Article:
Nowadays audio synths and effects are most commonly represented as interactive spaghetti diagrams connecting basic DSP blocks together into directed graphs determining the signal flow. To make a good audio programming language, the question then becomes: is there a nice textual representation for this kind of graph? And Forth is a great answer to that question.
I had so much fun with Sporth that I ported it to the browser and made an online playground for it: https://audiomasher.org/ with some examples: https://audiomasher.org/browse and a tutorial: https://audiomasher.org/learn
You kind learn more about Sporth here: https://pbat.ch/proj/sporth.html and the code can be downloaded here: https://www.github.com/paulbatchelor/sporth.git
Little bit of feedback: it only plays when the tab has focus - is that a browser thing, or something could theoretically be overridden?
EDIT: Opening the tab in a separate window keeps the sound running even when alt-tabbing away
EDIT2: The interactive cook book environment are missing a previous and next link at the top/end of each chapter, clicking back and finding which chapter is next is a little bit tedious.
As for playing audio from a background tab, I believe browsers actually allow it, but for some reason, audio played though emscripten's APIs seems to stutter or stop when the tab is backgrounded. It might not be hard to fix, but I haven't really looked into it.
Unfortunately and thanks to many misusing auto-playing ads - it is. Sounds can only start playing if the tab is the active one.
The thing about all this that I find interesting in describing these situations, design-theories are leveraging human language skills. The big thing is taking a customer's narrative of what they want to have accomplished and turning this into the exact, machine-implemented series of instruction. You are talking about a human-being using the language-facility to construct something exact. And well, I don't know if the structure of human-generated language for problem solving has been investigated that much by linguists but it would be interesting to see an investigation of this in relation to program design.
The local water board paid me to write a records-management program, for which Forth was a good way to access machine-level stuff. The biggest obstacle came from British Telecom, where we wanted to push voice data from the water flow meters over phone lines, and BT took a very long bureaucratic time to decide whether that should be permitted as speech or data.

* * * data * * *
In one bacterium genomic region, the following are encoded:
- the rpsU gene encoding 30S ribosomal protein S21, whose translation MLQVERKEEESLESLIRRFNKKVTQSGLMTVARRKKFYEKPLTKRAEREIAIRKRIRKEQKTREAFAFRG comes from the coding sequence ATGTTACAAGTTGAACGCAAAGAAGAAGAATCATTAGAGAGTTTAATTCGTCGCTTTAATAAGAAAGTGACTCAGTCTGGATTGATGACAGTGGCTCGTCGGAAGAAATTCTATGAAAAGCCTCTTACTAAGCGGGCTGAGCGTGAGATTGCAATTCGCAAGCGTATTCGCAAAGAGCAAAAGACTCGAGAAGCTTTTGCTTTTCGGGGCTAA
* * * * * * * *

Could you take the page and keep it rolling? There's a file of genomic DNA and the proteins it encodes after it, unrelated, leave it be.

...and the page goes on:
more here https://www.youtube.com/results?search_query=greenarray
I'm not sure really what to call this other than something along the lines of can't see the forest for the trees. Its the opposite of having functions so large it takes hours to figure out what they do. In this case you have words that you can't figure out what they do for days because the call graphs step across 300 different modules and 10k other words all of which are like "update-pie-with-apples" and comprise two other words "dup pie, apple-pie-update" or something.
The original article is by Leo Brodie. I bought his book Starting FORTH (which is now available online) shortly after reading a 1980 Byte Magazine article on FORTH.
It's not hard to implement FORTH. I found that R. G. Loeliger's book Threaded Interpretive Languages: Their Design and Implementation allowed me to easily build my own FORTH inspired system.
Only when I learned about Mathematica I found something more powerful in 1988.
Back then they used a variant of Lisp: RPL (Reverse Polish Lisp)
I went from Forth to Ruby, from a notorious write-only language to a language that's a joy to read & write.
I occasionally wonder about the possibility of a forth/ruby hybrid, stack-based interpreter/compiler with the readability of ruby.
Ruby's OO is based on message passing. A message-passing OO is something that could potentially be implemented elegantly in Forth.
The approach I'm using in Snigl  is to start with Forth and add more elaborate features as optional/gradual layers. As long as you don't use variables and closures you get to enjoy more raw speed etc.
100 CALL CHAR(96, "995A3C3C3C3C2221")
110 CALL CHAR(97, "1899FF3C3C3C4484")
The cartoons are brilliant - I often think of the universal processor (p82) "word, food, data" when designing something that doesn't have a clear purpose.
The main limitation is the interaction with the JS world, which is limited to textual I/O, but it's enough to run an interactive REPL.
Once I got my hands on a tutorial, I quickly realized it was the perfect foundation for the language  I've been designing in my mind.
From 2011: https://news.ycombinator.com/item?id=3389286